In February 1758, when Ferdinand of Brunswick launched a winter offensive in Western Germany, the regiment retired on the Rhine with the rest of the French army. From March 30 to April 4, it was in the first line of Clermont's Army in the camp of Wesel on the Lower Rhine. In April, when Clermont redeployed his army along the Rhine, the regiment was stationed at Apeltorn and Marienbaum near Xanten. After the successful crossing of the Rhine by Ferdinand's army on May 31, the regiment did not join Clermont's Army at Rheinberg but was rather deployed at an unspecified location. On August 5, its two grenadier companies were detached from Cologne to form part of Chavigny's advanced guard and participated in the Combat of Mehr where they were engaged in the fighting inside the village. In September, the regiment returned to France.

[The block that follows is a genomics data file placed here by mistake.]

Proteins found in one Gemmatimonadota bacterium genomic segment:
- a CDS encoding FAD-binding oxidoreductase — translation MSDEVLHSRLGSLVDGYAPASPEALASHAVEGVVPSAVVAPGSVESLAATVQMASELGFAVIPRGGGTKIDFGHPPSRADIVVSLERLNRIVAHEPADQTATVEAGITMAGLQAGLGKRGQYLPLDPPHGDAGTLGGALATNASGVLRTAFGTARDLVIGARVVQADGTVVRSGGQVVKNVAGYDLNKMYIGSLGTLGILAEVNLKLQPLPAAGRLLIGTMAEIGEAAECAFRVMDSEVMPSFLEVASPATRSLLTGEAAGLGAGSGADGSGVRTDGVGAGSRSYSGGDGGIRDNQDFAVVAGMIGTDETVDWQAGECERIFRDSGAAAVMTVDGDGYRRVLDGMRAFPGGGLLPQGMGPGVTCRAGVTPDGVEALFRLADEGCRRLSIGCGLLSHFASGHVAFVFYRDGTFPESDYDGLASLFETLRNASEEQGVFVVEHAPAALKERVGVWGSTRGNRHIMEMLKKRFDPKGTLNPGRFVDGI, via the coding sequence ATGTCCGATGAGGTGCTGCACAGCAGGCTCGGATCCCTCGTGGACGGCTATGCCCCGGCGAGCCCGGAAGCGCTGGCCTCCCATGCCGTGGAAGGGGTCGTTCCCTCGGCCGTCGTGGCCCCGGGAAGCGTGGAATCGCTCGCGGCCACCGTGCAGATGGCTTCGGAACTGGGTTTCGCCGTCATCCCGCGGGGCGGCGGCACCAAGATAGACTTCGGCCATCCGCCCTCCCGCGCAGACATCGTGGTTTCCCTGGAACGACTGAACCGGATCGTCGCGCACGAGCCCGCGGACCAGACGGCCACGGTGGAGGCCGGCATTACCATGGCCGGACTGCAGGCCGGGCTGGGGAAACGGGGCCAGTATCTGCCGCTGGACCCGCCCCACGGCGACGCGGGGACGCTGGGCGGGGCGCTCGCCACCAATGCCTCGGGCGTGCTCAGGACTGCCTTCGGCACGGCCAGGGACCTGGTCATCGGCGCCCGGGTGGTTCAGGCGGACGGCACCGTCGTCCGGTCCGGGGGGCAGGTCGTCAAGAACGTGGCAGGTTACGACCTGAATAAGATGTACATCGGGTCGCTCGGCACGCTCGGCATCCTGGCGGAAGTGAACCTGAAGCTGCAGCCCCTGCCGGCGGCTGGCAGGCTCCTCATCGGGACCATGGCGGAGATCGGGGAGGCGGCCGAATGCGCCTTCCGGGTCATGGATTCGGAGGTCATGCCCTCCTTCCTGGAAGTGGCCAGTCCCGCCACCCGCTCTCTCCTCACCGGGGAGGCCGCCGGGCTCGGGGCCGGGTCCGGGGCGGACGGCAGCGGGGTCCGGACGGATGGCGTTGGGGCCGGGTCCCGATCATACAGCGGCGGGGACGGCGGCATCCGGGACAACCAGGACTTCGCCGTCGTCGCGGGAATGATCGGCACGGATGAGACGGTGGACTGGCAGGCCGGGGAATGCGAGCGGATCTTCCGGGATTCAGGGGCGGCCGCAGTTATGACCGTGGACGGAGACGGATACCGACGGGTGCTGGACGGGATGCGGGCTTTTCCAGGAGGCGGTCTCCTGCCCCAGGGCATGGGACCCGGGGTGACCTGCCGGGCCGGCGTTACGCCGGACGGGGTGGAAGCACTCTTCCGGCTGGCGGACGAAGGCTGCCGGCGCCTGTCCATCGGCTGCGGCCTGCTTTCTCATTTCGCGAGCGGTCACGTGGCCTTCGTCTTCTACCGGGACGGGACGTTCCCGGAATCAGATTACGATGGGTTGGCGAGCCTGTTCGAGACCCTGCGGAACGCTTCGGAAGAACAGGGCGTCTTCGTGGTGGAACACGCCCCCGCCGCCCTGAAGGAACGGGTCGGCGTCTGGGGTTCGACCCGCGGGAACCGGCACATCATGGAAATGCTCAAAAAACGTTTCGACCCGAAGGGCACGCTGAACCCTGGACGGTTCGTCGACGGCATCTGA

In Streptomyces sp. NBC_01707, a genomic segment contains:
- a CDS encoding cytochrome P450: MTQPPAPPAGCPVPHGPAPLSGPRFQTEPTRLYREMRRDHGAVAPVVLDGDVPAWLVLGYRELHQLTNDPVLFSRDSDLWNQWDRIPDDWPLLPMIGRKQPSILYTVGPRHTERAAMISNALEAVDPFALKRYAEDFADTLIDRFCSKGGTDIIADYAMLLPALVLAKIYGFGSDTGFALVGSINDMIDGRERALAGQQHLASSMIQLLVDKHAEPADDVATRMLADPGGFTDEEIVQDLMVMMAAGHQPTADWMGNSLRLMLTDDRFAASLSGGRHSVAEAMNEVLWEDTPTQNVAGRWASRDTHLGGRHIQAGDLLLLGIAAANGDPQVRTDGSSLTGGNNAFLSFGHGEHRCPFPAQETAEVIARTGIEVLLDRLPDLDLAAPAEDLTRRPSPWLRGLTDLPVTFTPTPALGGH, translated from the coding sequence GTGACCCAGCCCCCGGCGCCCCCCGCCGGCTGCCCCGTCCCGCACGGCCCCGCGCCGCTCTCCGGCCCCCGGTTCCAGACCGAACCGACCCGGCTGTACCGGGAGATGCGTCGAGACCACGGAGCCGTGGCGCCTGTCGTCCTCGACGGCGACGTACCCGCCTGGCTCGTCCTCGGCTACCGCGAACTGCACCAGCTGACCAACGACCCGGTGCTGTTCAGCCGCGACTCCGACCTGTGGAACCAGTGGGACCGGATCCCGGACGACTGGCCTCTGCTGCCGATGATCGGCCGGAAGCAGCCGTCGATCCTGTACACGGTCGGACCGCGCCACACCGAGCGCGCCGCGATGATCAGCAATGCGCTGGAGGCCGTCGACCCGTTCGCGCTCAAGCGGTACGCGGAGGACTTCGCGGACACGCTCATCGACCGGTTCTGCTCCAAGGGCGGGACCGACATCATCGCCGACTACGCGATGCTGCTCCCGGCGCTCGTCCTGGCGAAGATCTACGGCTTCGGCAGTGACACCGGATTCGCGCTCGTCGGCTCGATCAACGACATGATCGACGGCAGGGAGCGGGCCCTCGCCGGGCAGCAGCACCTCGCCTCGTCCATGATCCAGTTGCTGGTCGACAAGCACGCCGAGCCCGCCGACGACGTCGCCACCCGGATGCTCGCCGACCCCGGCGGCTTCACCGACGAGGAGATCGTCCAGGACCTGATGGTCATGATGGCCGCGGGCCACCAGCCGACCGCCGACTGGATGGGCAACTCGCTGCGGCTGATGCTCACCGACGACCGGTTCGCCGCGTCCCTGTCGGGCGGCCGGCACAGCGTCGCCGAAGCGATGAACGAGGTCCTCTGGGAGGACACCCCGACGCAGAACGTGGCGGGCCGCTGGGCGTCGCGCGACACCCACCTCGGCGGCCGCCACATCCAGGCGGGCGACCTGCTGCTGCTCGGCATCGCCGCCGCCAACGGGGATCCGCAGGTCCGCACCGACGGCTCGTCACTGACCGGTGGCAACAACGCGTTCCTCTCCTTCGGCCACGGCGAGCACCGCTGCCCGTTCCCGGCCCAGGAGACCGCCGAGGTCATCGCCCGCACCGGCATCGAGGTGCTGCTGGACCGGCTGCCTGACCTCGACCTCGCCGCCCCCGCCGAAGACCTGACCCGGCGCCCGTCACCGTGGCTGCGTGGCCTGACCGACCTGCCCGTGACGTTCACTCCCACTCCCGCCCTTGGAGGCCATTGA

From 1759, the regiment served on the coasts of France until the end of the war.

Uniform

Privates

Uniform in 1758 - Source: Kronoskaf
Uniform Details as per
Etrennes Militaires 1758,
and Etat militaire 1761
Headgear
Musketeer black tricorne laced silver with a black cockade
Grenadier black tricorne laced silver with a black cockade

towards 1759, bearskins became increasingly common among grenadiers

Neck stock black
Coat grey-white
Collar none (blue in 1761)
Shoulder Straps n/a
Lapels none
Pockets horizontal pockets, each with 3 pewter buttons
Cuffs red open (???) cuffs (manche ouverte), each with 3 pewter buttons

blue cuffs in 1761

Turnbacks none
Waistcoat grey-white (blue in 1761)